The Whys and Hows of the 2022 Toyota Tundra

Published on October 1, 2021 in Previews by Louis-Philippe Dubé

Many of you had strong opinions regarding the Toyota Tundra’s new looks. The opinions on the design are certainly very polarized! But beyond its sheet metal cover, Toyota's full-size pickup truck has been completely reimagined. To quote a Toyota engineer, “there are probably a handful of bolts that come from the old model, but all the rest has been revised.”

We got some details from an interview with Tundra Chief Engineer, Michael Sweers, that reveal why certain components were chosen over others to create this new full-size truck assembled in San Antonio, TX.

Photo: Louis-Philippe Dubé

Why a Turbocharged V6?

 "The idea behind choosing new turbocharged engines for the Tundra was to improve torque and improve fuel economy," said Michael Sweers.

Certainly, a diesel engine could have done some of the work, but developing this sort of engine comes with technical disadvantages and a set of approval deadlines (three years). Not to mention that the dust has still not settled on some scandalous files of the competition.

So, a 3.5-liter twin-turbocharged V6 was elected. In its hybrid form, it uses a system that differs from other systems at Toyota: an electric motor sandwiched between the transmission and an engine powered by a 1.8 kW nickel-metal hybrid battery installed under the rear seats.

The first engine generates 389 horsepower and 479 lb-ft of torque, more than the outgoing V8 engine. The second deploys 437 horsepower and 583 lb-ft of torque, all of which is distributed at 2,400 rpm. An all-new 10-speed automatic transmission is associated with the two mills.

Consumption remains a mystery at this moment. All we know is that the Tundra still hides an oversized 121-litre tank. According to Sweers, this allows the Tundra to run well loaded for a period of four hours without having to stop.

Photo: Louis-Philippe Dubé

All New Chassis, All New Suspension?

The Tundra's chassis was born from an amalgamation of three different approaches. They wanted to keep the original rigidity of the Tundra, while adding the capabilities of different utilities from the brand's catalogue, to finish with a solid and rigid boxed chassis.

However, a chassis that is too rigid naturally compromises ride comfort. That's physics 101, as the energy has nowhere to go. It was, therefore, necessary to find a perfect compromise between towing capacity on the road, ride comfort, and off-road capacity. And according to Toyota, this has been achieved.

With a payload of 1,940 and a maximum towing capacity of 12,000 lb, the Tundra is still less competent than some rivals (on paper at least). Why is that?

“We don't want to be in the war of numbers, we are focusing on capabilities,” said Mike Sweers, “The majority of our buyers tow 8,000 lb, but we wanted to offer more. The good thing about the Tundra is that when there are 12,000 lbs in the back, the truck will feel almost as natural as when it's empty."

Suspension-wise, the outgoing Tundra relied on a rear blade system, which is rather outdated technology that rivals have long shelved. From now on, a new coil spring suspension is in control.

The choices of suspensions are multiple and depend on the chosen variant. Dual-shock suspension is fitted to base models, while the TRD Off Road variant is fitted with Bilstein shocks and the TRD Pro model is armed with Fox shocks. There are also adaptive suspension and rear air suspension options for levelling when loaded. There is something for every taste!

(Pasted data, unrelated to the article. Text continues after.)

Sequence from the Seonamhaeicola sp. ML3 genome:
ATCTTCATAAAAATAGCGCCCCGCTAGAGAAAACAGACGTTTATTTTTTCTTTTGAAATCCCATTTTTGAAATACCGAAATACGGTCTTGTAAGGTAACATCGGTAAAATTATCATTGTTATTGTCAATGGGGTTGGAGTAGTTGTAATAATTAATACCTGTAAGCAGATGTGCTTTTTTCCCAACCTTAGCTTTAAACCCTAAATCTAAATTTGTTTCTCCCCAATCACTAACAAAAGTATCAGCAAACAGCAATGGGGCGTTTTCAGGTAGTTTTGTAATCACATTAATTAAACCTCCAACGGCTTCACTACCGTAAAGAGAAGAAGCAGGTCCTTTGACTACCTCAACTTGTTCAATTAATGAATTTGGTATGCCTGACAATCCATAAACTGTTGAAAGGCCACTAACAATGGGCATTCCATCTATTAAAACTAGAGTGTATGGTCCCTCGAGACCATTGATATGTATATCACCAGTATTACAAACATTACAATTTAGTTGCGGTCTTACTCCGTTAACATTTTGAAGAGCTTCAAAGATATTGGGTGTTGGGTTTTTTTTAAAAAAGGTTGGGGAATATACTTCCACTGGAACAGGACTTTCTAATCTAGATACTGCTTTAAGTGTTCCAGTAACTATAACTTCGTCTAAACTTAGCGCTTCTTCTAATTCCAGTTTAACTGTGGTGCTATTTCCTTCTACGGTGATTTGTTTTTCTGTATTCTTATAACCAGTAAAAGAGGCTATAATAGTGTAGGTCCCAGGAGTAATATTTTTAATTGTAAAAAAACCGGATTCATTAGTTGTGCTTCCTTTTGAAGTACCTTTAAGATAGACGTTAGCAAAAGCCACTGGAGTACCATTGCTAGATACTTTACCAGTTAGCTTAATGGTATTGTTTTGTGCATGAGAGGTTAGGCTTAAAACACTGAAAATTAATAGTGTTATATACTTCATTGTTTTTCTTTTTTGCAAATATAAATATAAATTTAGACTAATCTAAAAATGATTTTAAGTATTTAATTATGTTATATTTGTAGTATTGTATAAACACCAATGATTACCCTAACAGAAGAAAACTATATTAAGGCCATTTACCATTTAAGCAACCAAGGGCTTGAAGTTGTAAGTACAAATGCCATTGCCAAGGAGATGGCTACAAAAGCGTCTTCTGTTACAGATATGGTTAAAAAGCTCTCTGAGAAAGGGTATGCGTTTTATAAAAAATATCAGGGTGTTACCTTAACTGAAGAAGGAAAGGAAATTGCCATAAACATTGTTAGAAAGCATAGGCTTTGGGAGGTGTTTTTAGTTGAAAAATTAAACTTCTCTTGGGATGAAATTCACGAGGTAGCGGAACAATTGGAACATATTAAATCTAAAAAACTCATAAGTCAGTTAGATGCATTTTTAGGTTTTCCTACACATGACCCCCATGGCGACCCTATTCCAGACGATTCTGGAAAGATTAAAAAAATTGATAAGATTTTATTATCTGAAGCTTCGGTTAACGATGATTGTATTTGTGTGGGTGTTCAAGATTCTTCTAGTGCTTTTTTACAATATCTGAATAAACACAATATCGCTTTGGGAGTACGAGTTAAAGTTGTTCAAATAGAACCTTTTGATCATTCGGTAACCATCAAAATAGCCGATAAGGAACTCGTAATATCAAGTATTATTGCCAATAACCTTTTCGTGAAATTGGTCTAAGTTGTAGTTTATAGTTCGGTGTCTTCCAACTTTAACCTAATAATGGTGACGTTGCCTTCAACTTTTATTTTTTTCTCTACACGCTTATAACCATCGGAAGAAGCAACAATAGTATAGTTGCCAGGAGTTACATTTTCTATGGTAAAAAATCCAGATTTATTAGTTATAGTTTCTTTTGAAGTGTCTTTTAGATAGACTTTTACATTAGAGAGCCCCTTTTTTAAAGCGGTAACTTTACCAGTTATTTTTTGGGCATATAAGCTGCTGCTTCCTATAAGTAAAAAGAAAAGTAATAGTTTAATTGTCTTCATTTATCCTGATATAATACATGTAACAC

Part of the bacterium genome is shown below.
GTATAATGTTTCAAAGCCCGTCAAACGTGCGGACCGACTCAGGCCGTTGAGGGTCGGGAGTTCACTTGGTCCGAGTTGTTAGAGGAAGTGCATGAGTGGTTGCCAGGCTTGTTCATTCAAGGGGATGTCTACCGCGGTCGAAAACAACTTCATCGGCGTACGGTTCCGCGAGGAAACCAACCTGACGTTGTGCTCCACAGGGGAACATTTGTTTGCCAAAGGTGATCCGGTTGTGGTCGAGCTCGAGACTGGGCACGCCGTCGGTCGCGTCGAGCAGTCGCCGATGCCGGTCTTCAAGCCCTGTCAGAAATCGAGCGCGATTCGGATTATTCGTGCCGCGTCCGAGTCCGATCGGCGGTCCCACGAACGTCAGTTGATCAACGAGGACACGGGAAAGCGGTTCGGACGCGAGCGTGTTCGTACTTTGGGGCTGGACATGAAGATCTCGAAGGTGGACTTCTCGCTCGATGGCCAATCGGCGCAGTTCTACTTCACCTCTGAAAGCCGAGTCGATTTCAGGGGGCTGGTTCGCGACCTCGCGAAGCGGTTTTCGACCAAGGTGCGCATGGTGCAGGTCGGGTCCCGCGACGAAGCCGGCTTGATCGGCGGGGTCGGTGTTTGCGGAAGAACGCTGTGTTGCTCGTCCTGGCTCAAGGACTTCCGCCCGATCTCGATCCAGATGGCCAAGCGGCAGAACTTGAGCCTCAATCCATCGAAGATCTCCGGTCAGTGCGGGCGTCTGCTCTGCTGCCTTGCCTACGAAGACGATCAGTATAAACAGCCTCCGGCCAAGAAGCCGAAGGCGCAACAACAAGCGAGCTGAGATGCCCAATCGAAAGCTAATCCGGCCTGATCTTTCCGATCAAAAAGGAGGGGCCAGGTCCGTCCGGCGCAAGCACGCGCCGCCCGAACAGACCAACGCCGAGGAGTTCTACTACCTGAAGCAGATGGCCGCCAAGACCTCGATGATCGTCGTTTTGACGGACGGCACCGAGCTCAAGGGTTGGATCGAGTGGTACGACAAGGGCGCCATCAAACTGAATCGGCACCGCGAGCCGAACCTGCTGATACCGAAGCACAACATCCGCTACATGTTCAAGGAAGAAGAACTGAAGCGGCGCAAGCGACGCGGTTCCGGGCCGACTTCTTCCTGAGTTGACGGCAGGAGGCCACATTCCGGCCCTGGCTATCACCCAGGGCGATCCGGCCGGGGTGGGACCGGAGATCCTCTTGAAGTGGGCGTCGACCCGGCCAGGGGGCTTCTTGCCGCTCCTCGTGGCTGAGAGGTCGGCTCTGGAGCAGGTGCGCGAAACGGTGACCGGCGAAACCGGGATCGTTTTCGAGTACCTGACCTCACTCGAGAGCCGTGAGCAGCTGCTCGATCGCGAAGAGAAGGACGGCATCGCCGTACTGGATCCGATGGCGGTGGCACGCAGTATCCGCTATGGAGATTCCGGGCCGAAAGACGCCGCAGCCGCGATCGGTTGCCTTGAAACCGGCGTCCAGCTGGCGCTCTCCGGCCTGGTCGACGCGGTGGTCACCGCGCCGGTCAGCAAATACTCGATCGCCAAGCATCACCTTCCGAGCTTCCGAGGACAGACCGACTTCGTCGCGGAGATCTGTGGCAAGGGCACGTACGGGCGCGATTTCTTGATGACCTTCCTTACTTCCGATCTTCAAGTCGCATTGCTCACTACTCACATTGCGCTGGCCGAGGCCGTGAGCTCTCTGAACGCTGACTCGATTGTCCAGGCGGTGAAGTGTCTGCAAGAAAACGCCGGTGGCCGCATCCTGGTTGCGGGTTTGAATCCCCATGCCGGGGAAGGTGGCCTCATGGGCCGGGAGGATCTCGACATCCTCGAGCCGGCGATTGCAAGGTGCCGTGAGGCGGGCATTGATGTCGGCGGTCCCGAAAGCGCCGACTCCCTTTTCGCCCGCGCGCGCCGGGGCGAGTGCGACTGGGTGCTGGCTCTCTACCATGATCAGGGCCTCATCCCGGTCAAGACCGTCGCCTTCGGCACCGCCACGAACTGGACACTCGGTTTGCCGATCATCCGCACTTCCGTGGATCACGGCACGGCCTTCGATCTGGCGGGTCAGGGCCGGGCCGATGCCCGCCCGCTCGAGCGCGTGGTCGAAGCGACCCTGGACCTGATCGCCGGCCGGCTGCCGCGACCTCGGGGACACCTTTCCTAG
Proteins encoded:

Photo: Toyota

Why a composite bed and not metal or even aluminum?

The 2022 Tundra offers a choice of two cabins and three bed sizes. The double cab can be combined with bed of 8.1 feet and 6.5 feet. The longer cabin, “Crew Max”, can be combined with boxes of 5.5 feet and 6.5 feet.

“Composite was chosen as the design material because we believe it is the best solution. It's lighter than metal and stronger than aluminum, in addition to being immune to corrosion,” explained Sweers.

Two innovations are found near this bed. There is the power tailgate control integrated in the tail light, allowing the tailgate to be opened with an elbow, for example. There is also a large rear window that drops to its full width. The existence of this last element has also influenced the design of the truck. According to Toyota, the turbulence in the body is so minimal that the window can be opened at full speed on the highway and dust will never pass through to the cabin.

Photo: Toyota

Also on the aerodynamic side, the Tundra is armed with an active air dam that sits under the truck. At high speed, it deploys to direct air to the sides. At low speed, it folds up to restore full ground clearance.

Photo: Toyota

As for the Interior …

At first glance, the interior of the new Tundra is nothing very special, except for its 14-inch touchscreen and available new digital instrument cluster. Although improved in terms of ergonomics and storage, the cabin uses materials that remain largely the same as the outgoing generation, at least in the TRD Pro and TRD Off-Road variants. But the Platinum and 1794 versions seem to bring more luxury to the table in an attempt to compete with the leaders in the segment in this regard.

The Car Guide will take the wheel of the 2022 Toyota Tundra next week. We will then be able to provide you with our driving impressions, in addition to checking whether Toyota's bold initiatives turned out to be successful.

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